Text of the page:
After a series of remarkable events such as the commissioning of INS Kalvari in December 2017 and launching of the Karanj (the third submarine) in January 2018,the Vela submarine is the fourth of the series of the Scorpene-class submarine ordered by India in 2005 to be launched. After this launch, the trained and skilled MDL team will undertake the integration of the equipment and machinery onboard, right before the beginning of the sea trials. This event highlights the success of indigenous submarines construction programme of the Government of India. These submarines have been completely built by Mazagon Dock Shipbuilders Limited (MDL) through technology transfer and partnership with Naval Group, in line with Indian Government’s “Make in India” policy.

This series of six submarines have been fitted with a number of equipment, built in India by qualified and highly trained industrial MSMEs which form the sound base of submarine building ecosystem of India.

“Naval Group is proud to reiterate its long-term commitment to India. The P75 program is the key element of the strategic partnership built in domain of submarine building, over the last decades between India and France. This launch represents a new milestone for this unique and one-of-a-kind industrial program and illustrates the self-reliance of Indian Navy”, emphasised by Massi Begous, SVP of the international industrial development at Naval Group.

P75 submarine program demonstrates the success of the large transfer of technology, given the complexity of building submarines along with a high indigenous content. By building upon and nurturing these know-how and skills in India, Naval Group is committed to significantly enhance the level of indigenisation in future projects of the Indian Navy supported by the Indian Government.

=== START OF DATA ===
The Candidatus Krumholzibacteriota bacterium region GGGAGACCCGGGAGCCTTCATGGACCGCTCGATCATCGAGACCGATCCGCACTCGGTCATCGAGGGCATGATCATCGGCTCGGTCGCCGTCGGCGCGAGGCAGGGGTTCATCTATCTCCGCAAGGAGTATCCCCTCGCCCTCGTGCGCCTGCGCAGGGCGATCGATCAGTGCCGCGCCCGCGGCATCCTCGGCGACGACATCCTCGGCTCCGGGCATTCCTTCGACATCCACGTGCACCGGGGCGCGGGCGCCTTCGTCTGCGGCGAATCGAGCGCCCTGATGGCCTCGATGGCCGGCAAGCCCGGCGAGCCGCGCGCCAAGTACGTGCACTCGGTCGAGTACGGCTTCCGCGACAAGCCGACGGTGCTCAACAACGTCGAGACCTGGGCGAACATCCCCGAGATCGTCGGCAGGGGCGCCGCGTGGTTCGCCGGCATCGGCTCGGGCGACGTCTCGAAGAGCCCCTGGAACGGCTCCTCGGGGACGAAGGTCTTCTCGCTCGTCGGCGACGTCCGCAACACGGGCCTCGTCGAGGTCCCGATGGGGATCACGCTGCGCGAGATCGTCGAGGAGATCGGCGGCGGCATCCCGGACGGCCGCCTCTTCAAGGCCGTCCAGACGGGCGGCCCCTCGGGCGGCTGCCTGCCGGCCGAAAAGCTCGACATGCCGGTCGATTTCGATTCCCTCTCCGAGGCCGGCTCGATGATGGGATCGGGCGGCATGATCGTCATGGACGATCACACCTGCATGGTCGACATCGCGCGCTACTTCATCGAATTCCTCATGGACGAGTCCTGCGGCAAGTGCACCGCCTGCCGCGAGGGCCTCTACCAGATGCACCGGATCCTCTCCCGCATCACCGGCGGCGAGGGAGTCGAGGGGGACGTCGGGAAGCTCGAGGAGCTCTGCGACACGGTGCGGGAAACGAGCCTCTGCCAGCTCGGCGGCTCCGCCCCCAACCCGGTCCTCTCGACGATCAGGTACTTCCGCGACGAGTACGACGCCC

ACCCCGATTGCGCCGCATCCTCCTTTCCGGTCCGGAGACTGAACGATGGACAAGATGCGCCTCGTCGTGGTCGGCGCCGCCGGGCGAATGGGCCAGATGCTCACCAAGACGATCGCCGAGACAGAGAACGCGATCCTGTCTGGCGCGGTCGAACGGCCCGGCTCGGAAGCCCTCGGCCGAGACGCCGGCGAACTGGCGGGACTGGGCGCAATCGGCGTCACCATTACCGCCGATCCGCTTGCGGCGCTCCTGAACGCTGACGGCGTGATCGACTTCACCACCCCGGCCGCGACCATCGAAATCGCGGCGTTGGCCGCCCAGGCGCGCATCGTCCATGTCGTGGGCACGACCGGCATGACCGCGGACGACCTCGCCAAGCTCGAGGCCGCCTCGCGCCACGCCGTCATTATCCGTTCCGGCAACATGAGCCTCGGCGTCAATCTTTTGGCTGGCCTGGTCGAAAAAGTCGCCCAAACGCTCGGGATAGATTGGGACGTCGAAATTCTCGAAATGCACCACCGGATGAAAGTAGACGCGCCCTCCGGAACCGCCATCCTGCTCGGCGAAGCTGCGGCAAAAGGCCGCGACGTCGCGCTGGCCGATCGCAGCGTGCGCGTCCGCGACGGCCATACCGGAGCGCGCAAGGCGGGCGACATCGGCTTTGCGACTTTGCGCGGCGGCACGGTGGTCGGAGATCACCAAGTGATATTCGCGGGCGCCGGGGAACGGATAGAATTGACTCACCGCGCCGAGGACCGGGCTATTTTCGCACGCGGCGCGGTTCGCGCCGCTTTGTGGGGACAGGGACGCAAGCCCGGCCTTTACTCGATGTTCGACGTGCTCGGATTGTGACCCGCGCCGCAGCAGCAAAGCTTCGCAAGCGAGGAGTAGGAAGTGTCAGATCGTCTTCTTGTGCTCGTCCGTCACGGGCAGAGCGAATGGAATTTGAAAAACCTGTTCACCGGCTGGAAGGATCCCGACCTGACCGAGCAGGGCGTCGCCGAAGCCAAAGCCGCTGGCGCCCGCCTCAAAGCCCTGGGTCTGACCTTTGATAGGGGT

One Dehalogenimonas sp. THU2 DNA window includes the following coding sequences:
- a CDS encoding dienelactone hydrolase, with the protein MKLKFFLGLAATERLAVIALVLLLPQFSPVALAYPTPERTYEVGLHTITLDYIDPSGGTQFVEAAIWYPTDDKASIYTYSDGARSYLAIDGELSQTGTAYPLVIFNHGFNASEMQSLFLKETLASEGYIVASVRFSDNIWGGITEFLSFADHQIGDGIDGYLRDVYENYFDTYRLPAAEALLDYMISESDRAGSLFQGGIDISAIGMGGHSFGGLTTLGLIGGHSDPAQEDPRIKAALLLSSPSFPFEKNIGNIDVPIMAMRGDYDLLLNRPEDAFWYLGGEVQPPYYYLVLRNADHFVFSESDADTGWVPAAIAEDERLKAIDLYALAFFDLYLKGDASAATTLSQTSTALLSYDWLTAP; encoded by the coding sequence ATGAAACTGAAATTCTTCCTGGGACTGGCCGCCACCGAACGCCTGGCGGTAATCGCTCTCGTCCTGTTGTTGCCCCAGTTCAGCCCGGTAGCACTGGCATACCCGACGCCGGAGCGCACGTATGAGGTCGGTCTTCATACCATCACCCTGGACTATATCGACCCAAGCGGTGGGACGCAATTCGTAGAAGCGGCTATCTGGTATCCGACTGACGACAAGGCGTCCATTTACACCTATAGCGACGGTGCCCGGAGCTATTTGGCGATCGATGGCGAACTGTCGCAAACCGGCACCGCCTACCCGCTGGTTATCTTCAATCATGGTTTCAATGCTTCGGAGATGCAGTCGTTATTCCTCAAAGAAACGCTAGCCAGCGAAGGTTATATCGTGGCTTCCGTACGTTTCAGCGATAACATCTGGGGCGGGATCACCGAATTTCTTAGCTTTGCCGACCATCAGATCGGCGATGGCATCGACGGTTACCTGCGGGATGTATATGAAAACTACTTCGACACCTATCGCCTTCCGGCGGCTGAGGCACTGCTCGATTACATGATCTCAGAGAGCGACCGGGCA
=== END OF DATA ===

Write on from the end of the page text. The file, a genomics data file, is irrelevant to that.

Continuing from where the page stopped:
The SCORPENE, a modern, high-performant, and stealthy submarine

The SCORPENE is a 2,000-ton conventional-propulsion submarine designed and developed by Naval Group for all types of mission, such as surface vessel warfare, anti-submarine warfare, long-range strikes, special operations or intelligence gathering. Extremely stealthy and fast, it has a level of operating automation that allows a limited number of crew, which reduces its operating costs significantly.

Its combat edge is highlighted by the fact that it has 6 weapon launching tubes, 18 weapons (torpedoes, missiles, mines).

With 14 submarines sold internationally by Naval Group, the SCORPENE is an essential reference product in the area of conventional attack submarines (SSK) for Navies across the globe. The product is easily adapted for improvements requested by any naval customers. The progressive improvement through dedicated and experienced designers of Naval Group ensures this seamless advances and modern technology integrations.

Naval Group is a European leader in naval defence. As an international high-tech company, Naval Group uses its extraordinary know-how, unique industrial resources and capacity to arrange innovative strategic partnerships to meet its customers’ requirements. The group designs, builds and supports submarines and surface ships. It also supplies services to shipyards and naval bases. The group reports revenues of €3.6 billion and has a workforce of 14,860 (data for 2018).

Naval Group India is a 100 % owned subsidiary of Naval Group, which is headquartered in Paris, France. Established in September 2008 as DCNS India, it has its presence felt in 2 major cities: Mumbai and New Delhi. The main purpose of Naval Group to be in India would be to support the Indigenisation through ‘Make in India’ activities for Scorpene submarine equipment, to develop the Indian defence eco-system, as well as to develop design services in India with talented Indian engineers.